Special counsel Durham wants to raise Trump-Russia case during trial against Clinton campaign attorney

Two late filings from Sussmann and Durham provided the first indication that the special counsel plans to bring Steele and his politically charged 2016 dossier into the case.

Sussmann was accused of lying about a September 2016 meeting with a senior FBI official where he provided a tip about bizarre cyber activity between the Trump Organization and a major Russian bank. Prosecutors say Sussmann falsely denied providing the tip on behalf of a customer – and was actually working for the Clinton campaign at the time. He pleaded not guilty.

New documents filed Monday suggest that instead of focusing narrowly on Sussmann’s alleged lie and the specific meeting where it allegedly occurred, Durham plans to describe at trial how the Clinton campaign tried to dig up information about the then-candidate Donald Trump and his ties to Russia.

Sussmann’s lawyers want the judge to block Durham from presenting evidence on the case at trial and prevent prosecutors from calling Steele as a witness at trial next month.

“Special counsel should not be allowed to turn Mr. Sussmann’s trial on a charge of narrow misrepresentation into a circus full of sideshows that will only fuel partisan fervor,” the lawyers wrote, saying the Steele’s work had “no bearing” on the case and is “inflammatory and irrelevant”.

Durham prosecutors said in their own filing that they plan to present at trial an old deposition from Steele about a meeting he had with Sussmann in which they discussed the Trump-Russia cyber allegations. . Taken together, the documents indicate that Durham may try to call Steele as a witness.

It is ultimately up to DC District Court Judge Christopher Cooper to decide how much information about Steele can be disclosed at trial. It is also considering a motion by Sussmann to dismiss the indictment outright, citing legal loopholes. The Durham team say their case is strong.

The Durham inquiry has been repeatedly criticized for trying to keep right-wing grievances alive over the Russia inquiry. Durham has not brought any action alleging the widespread abuses of US intelligence or law enforcement that are at the heart of these grievances.

There is no indication in the 27-page indictment against Sussmann that he discussed the Steele case during his September 2016 meeting with then-FBI General Counsel James Baker, where Sussmann allegedly made the misrepresentation that forms the basis of his criminal charge.

However, Sussmann was at the time working for Perkins Coie, the law firm retained by the Clinton campaign and indirectly hired Steele to study the Trump-Russia relationship. And Sussmann met Steele a month before he met Baker, but he didn’t know the file existed until after the 2016 election, according to Sussmann’s previous testimony to Congress.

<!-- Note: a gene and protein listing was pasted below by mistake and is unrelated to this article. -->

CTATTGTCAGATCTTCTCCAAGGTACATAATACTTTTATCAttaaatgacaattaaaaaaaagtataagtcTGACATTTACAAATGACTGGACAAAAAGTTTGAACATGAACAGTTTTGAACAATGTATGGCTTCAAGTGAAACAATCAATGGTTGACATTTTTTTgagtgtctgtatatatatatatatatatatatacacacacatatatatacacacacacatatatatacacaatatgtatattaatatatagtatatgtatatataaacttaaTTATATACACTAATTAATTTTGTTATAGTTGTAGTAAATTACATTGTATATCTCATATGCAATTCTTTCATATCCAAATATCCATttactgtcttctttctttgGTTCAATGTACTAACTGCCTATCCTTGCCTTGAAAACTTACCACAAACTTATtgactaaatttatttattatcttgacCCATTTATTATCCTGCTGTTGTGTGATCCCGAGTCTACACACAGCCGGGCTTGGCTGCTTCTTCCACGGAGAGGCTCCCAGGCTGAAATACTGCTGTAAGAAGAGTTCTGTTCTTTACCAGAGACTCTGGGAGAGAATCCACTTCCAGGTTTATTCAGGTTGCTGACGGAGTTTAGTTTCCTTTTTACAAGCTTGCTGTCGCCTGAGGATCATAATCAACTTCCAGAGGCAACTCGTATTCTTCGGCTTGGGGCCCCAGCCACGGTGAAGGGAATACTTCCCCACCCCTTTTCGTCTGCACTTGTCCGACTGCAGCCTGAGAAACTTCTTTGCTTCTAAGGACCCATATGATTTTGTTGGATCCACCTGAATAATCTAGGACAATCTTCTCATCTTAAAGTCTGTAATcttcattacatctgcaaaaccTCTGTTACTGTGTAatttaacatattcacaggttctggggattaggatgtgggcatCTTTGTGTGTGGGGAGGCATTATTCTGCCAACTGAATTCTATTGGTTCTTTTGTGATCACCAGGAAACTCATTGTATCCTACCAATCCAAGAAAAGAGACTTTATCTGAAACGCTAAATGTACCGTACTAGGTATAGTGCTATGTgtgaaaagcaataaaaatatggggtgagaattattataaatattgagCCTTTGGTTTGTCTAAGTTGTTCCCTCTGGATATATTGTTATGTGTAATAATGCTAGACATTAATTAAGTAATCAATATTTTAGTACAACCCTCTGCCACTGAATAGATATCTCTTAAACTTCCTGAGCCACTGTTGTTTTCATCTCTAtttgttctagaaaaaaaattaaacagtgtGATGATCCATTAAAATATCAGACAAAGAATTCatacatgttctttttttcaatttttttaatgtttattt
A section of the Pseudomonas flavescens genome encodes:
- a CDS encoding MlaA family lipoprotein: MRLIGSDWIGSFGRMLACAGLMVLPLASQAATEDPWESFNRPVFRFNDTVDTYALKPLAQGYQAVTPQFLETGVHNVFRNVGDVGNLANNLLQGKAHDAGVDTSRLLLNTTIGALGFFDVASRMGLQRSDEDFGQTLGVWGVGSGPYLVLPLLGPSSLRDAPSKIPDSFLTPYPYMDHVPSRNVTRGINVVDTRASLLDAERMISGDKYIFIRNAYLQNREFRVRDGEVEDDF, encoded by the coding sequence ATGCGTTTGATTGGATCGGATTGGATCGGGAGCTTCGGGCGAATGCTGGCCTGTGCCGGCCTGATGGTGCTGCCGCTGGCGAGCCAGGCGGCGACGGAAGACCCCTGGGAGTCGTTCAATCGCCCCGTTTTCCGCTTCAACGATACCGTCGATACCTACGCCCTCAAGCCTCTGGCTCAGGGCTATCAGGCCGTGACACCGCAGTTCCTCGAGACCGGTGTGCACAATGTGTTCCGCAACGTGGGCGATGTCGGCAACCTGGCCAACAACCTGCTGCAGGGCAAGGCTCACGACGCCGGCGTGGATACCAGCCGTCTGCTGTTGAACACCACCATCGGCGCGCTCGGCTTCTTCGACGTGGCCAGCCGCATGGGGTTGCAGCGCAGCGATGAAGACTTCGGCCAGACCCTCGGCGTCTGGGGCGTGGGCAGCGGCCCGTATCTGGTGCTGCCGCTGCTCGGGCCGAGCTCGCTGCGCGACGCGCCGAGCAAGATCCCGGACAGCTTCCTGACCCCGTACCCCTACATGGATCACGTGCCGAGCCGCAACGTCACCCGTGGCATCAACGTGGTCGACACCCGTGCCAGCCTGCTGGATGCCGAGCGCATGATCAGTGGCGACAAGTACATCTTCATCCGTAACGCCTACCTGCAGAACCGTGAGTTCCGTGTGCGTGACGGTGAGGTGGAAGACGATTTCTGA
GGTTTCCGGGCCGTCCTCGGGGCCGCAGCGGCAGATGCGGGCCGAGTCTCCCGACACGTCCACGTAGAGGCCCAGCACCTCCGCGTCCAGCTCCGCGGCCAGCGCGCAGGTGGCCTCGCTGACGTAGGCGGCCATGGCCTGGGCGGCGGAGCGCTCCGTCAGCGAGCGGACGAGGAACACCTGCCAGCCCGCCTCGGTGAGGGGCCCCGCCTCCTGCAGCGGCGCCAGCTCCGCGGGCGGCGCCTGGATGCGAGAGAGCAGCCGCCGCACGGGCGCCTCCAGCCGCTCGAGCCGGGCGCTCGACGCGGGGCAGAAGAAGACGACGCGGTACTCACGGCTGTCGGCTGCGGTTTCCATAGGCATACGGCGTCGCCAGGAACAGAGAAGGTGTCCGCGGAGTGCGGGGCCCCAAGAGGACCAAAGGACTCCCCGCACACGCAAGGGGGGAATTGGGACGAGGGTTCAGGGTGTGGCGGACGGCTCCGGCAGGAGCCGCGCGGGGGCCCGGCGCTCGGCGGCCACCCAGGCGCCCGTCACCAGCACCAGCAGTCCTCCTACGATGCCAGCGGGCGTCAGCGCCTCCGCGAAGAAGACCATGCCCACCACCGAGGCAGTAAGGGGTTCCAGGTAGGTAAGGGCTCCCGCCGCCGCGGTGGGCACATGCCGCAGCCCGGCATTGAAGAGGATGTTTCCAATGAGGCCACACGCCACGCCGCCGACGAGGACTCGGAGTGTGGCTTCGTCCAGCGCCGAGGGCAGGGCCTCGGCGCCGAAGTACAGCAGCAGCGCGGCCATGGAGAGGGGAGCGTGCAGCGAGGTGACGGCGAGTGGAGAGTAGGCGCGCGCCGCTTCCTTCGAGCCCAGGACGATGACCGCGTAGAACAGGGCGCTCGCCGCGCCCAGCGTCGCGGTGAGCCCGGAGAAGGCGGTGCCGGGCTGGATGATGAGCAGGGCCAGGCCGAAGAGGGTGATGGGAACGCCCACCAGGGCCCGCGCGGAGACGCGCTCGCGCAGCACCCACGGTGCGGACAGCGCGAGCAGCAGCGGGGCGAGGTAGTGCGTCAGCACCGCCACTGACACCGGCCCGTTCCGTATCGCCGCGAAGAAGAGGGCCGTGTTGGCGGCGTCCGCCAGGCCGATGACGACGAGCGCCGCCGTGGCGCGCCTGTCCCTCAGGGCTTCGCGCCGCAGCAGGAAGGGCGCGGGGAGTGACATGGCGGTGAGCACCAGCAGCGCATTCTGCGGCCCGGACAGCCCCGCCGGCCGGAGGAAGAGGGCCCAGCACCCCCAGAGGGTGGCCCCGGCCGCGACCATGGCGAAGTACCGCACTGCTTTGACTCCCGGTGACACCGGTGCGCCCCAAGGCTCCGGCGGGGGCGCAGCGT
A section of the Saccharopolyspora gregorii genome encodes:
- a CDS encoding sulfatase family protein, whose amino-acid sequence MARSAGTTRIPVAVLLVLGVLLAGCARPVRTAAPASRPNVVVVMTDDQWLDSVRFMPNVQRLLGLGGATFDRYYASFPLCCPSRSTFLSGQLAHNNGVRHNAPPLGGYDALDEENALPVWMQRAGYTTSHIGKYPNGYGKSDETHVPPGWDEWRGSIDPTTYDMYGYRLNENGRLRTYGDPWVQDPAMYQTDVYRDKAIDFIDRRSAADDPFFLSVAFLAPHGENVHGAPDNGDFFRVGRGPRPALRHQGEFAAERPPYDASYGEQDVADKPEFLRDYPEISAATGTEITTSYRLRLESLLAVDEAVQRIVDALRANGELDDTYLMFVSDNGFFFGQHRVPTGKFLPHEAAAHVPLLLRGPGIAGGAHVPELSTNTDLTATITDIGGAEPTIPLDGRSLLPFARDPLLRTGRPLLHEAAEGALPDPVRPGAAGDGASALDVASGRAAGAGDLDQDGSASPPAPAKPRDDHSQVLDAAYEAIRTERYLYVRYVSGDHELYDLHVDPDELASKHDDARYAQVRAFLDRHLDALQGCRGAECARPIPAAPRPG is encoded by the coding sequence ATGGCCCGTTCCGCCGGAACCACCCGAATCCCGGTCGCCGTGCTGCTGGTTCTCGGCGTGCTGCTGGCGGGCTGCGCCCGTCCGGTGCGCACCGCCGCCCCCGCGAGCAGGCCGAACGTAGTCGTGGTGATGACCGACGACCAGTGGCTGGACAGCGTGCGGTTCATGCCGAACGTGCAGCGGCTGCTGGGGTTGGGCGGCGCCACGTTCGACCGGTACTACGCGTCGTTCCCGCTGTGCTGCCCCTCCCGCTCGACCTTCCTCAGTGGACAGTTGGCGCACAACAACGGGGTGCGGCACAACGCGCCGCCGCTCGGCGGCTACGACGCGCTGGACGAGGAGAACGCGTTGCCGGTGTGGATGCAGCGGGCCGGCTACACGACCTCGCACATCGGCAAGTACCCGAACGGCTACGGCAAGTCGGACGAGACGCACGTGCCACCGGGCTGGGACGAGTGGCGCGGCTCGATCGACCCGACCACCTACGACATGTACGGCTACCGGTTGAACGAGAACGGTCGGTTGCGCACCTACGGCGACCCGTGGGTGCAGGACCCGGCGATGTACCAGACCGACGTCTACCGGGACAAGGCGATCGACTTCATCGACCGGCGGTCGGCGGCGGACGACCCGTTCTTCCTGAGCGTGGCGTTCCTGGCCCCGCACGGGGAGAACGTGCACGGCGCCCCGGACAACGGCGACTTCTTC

The Steele dossier contained explosive and salacious allegations about Trump, including unproven claims that his campaign worked closely with the Kremlin to defeat Clinton in 2016. But in the years since that election, a series of Federal investigations and civil lawsuits have discredited many of Steele’s central leaders. allegations and revealed the unreliability of its sources.

If Durham is allowed to bring up the case at trial, it would shed light on covert efforts by Clinton allies to push the collusion narrative, which has become a hotly debated political topic. Trump denies wrongdoing and says Democrats faked his ties to Russia, while many Democrats still believe Trump’s relationship with Russia poses a serious national security threat.

The FBI investigated Sussman’s whistleblowing but found no inappropriate cyber links between the Trump Organization and Moscow-based Alfa Bank. But related investigations revealed substantial links between Trump’s orbit and Russians that were linked to the Kremlin’s pro-Trump interference efforts. The new filing now indicates that Sussmann’s case will likely revisit some of that history.

Special Counsel Robert Mueller spent two years investigating potential collusion during the 2016 election. His investigation did not establish a criminal conspiracy between Trump and Russia, but it uncovered dozens of contacts between Trump associates. Trump campaign and Russian agents.

For his part, Steele has already testified in deposition in at least one civil lawsuit related to the case, met with Mueller investigators and testified in writing before a Senate panel.

CNN’s Katelyn Polantz contributed to this report.


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